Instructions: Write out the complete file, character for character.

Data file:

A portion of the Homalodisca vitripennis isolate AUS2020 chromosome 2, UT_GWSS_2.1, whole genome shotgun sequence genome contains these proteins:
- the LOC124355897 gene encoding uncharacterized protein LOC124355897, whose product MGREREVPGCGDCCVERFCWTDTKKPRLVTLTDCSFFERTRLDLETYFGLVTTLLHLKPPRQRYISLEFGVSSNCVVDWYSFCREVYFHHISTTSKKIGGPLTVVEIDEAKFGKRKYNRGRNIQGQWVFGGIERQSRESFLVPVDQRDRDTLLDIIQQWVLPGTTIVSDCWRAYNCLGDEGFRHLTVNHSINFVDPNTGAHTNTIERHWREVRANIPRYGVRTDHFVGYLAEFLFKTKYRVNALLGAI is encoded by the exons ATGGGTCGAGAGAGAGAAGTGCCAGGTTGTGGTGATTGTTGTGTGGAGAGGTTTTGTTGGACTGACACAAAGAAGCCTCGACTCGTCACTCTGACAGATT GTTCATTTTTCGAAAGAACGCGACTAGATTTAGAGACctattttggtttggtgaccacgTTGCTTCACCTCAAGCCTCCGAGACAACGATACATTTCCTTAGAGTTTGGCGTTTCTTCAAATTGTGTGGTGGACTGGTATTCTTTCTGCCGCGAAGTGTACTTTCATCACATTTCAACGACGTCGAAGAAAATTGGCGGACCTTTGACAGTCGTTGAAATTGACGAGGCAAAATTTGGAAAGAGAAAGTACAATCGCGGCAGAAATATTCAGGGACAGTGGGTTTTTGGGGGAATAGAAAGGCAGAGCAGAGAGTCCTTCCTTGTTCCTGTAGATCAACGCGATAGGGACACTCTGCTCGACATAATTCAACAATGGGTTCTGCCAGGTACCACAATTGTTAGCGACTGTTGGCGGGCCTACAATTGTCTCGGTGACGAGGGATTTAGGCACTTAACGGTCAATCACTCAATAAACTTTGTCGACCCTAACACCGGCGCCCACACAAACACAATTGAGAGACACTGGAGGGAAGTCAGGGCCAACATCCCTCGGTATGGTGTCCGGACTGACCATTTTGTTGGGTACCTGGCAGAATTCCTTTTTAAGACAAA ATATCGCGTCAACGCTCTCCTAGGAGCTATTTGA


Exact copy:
A portion of the Homalodisca vitripennis isolate AUS2020 chromosome 2, UT_GWSS_2.1, whole genome shotgun sequence genome contains these proteins:
- the LOC124355897 gene encoding uncharacterized protein LOC124355897, whose product MGREREVPGCGDCCVERFCWTDTKKPRLVTLTDCSFFERTRLDLETYFGLVTTLLHLKPPRQRYISLEFGVSSNCVVDWYSFCREVYFHHISTTSKKIGGPLTVVEIDEAKFGKRKYNRGRNIQGQWVFGGIERQSRESFLVPVDQRDRDTLLDIIQQWVLPGTTIVSDCWRAYNCLGDEGFRHLTVNHSINFVDPNTGAHTNTIERHWREVRANIPRYGVRTDHFVGYLAEFLFKTKYRVNALLGAI is encoded by the exons ATGGGTCGAGAGAGAGAAGTGCCAGGTTGTGGTGATTGTTGTGTGGAGAGGTTTTGTTGGACTGACACAAAGAAGCCTCGACTCGTCACTCTGACAGATT GTTCATTTTTCGAAAGAACGCGACTAGATTTAGAGACctattttggtttggtgaccacgTTGCTTCACCTCAAGCCTCCGAGACAACGATACATTTCCTTAGAGTTTGGCGTTTCTTCAAATTGTGTGGTGGACTGGTATTCTTTCTGCCGCGAAGTGTACTTTCATCACATTTCAACGACGTCGAAGAAAATTGGCGGACCTTTGACAGTCGTTGAAATTGACGAGGCAAAATTTGGAAAGAGAAAGTACAATCGCGGCAGAAATATTCAGGGACAGTGGGTTTTTGGGGGAATAGAAAGGCAGAGCAGAGAGTCCTTCCTTGTTCCTGTAGATCAACGCGATAGGGACACTCTGCTCGACATAATTCAACAATGGGTTCTGCCAGGTACCACAATTGTTAGCGACTGTTGGCGGGCCTACAATTGTCTCGGTGACGAGGGATTTAGGCACTTAACGGTCAATCACTCAATAAACTTTGTCGACCCTAACACCGGCGCCCACACAAACACAATTGAGAGACACTGGAGGGAAGTCAGGGCCAACATCCCTCGGTATGGTGTCCGGACTGACCATTTTGTTGGGTACCTGGCAGAATTCCTTTTTAAGACAAA ATATCGCGTCAACGCTCTCCTAGGAGCTATTTGA